This document fulfils the duty in legislation [i],[ii] that the Secretary of State must publish statutory guidance on supervision of activity by workers with children, which when unsupervised is regulated activity. This guidance applies in England, Wales and Northern Ireland. It covers settings including but not limited to schools, childcare establishments, colleges, youth groups and sports clubs.
Annex E: Statutory guidance - Regulated activity (children) - Supervision of activity with children which is regulated activity when unsupervised
This statutory guidance on the supervision of activity with children, which is regulated activity when unsupervised, is also published separately on GOV.UK.
For too long child protection policy has been developed in haste and in response to individual tragedies, with the well intentioned though misguided belief that every risk could be mitigated, and every loophole closed. The pressure has been to prescribe and legislate more. This has led to public confusion, a fearful workforce and a dysfunctional culture of mistrust between children and adults. This Government is taking a different approach.
We start with a presumption of trust and confidence in those who work with children, and the good sense and judgement of their managers. This guidance applies when an organisation decides to supervise with the aim that the supervised work will not be regulated activity (when it would be, if not so supervised). In such a case, the law makes three main points:
- There must be supervision by a person who is in regulated activity[iii]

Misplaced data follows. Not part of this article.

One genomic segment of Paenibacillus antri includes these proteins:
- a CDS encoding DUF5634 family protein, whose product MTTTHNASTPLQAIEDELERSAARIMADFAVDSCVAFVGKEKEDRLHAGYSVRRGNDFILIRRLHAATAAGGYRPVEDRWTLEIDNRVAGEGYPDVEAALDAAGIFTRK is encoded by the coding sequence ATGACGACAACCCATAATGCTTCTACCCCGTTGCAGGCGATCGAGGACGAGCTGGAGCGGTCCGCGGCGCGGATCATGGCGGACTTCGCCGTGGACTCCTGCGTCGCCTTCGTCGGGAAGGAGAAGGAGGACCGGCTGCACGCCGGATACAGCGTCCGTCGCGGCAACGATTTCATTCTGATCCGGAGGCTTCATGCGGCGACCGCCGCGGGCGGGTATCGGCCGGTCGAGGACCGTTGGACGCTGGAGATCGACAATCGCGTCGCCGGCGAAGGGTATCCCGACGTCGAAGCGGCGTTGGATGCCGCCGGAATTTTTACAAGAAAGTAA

- The supervision must be regular and day to day; and
- The supervision must be “reasonable in all the circumstances to ensure the protection of children”.
The organisation must have regard to this guidance. This gives local managers the flexibility to determine what is reasonable for their circumstances. While the precise nature and level of supervision will vary from case to case, guidance on the main legal points above is as follows.
Supervision by a person in regulated activity/regular and day to day: supervisors must be in regulated activity themselves [iv]. The duty that supervision must take place “on a regular basis” means that supervision must not, for example, be concentrated during the first few weeks of an activity and then tail off thereafter, becoming the exception not the rule. It must take place on an ongoing basis, whether the worker has just started or has been doing the activity for some time.
Reasonable in the circumstances: within the statutory duty, the level of supervision may differ, depending on all the circumstances of a case. Organisations should consider the following factors in deciding the specific level of supervision a person will require:
- Ages of the children, including whether their ages differ widely;
- Number of children that the individual is working with;
- Whether or not other workers are helping to look after the children;
- The nature of the individual’s work (or, in a specified place  such as a school, the individual’s opportunity for contact with children);
- How vulnerable the children are (the more they are, the more an organisation might opt for workers to be in regulated activity); and
- How many workers would be supervised by each supervising worker.
An organisation is not entitled to request a barred list check on a worker who, because they are supervised, is not in regulated activity.
Volunteer, in a specified place